end  
   exchange.publish "LOW", :routing_key => low_queue.name
end
share|improve this answer
    
Sorry this probably wasn't clear, the messages all get produced immediately and I'm testing by creating the low ones first. What I'm trying to get working is that the worker works on the high ones before the low ones. (one low one is okay) –  dangerous.beans Jun 5 '13 at 11:55
    
Could you make the sleep to a minute or two and check. sleep(2.minutes) –  Bala Jun 5 '13 at 11:58
    
Set it to sleep(10) and produced this: `LOW LOW LOW LOW LOW LOW LOW LOW LOW LOW HIGH HIGH HIGH HIGH HIGH HIGH –  dangerous.beans Jun 5 '13 at 12:08

You're publishing small messages to a processor which is likely processing them within a couple of milliseconds of their arriving. I suspect what you're seeing here is sample noise, and not what you actually think you're seeing.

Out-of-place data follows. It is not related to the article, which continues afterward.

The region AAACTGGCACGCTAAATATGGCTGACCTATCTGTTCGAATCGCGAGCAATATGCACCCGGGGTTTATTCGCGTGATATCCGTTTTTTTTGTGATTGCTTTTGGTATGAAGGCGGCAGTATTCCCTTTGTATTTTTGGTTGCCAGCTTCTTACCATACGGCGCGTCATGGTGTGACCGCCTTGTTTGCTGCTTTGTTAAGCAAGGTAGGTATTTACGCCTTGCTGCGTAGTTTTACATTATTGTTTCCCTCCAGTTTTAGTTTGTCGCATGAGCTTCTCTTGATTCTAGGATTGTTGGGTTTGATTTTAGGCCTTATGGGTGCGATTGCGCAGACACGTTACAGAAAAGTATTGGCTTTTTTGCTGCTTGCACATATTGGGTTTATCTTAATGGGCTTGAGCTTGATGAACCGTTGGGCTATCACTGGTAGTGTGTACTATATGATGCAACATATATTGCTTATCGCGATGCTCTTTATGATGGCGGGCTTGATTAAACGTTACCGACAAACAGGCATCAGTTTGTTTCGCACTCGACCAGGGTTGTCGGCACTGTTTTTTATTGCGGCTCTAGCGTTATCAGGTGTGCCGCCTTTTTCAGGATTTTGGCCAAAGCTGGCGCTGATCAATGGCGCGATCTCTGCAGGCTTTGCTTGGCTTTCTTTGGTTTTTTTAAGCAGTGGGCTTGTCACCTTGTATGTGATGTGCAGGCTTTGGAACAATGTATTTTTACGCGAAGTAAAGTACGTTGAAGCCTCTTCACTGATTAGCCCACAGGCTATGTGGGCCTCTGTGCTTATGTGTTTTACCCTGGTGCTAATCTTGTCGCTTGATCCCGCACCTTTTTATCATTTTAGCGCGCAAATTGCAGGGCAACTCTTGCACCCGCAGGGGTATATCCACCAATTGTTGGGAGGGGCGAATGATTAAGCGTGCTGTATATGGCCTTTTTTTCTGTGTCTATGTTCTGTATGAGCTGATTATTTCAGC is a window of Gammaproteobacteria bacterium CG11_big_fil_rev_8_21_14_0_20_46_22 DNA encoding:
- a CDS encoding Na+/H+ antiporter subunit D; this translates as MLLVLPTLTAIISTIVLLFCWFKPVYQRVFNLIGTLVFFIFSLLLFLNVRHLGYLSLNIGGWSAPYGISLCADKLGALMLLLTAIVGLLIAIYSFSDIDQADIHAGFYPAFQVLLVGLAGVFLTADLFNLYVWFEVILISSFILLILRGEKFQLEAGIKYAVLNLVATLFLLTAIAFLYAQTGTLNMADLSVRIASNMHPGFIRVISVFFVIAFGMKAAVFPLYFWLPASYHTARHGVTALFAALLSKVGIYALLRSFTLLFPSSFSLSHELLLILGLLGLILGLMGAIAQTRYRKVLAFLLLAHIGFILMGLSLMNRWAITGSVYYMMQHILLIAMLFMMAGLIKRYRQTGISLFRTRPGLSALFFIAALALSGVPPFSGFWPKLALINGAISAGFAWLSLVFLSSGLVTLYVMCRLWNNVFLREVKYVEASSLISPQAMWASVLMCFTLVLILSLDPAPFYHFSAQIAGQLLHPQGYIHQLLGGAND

Can you verify the order in which the messages are being published is as you expect?

share|improve this answer
    
I added some extra detail to the messages to show their order and edited the test and results above –  dangerous.beans Jun 5 '13 at 13:18
    
You're still displaying the order in which they are consumed, not the order in which they are produced. What you need to do is print the body when publishing, not when consuming. You may find that the publication order is different to what you are assuming it to be. –  mcfinnigan Jun 5 '13 at 13:20
    
Gave that a try and put output on when it's sending messages too. It sends them in the expected order but the other end is still nuts. –  dangerous.beans Jun 5 '13 at 13:34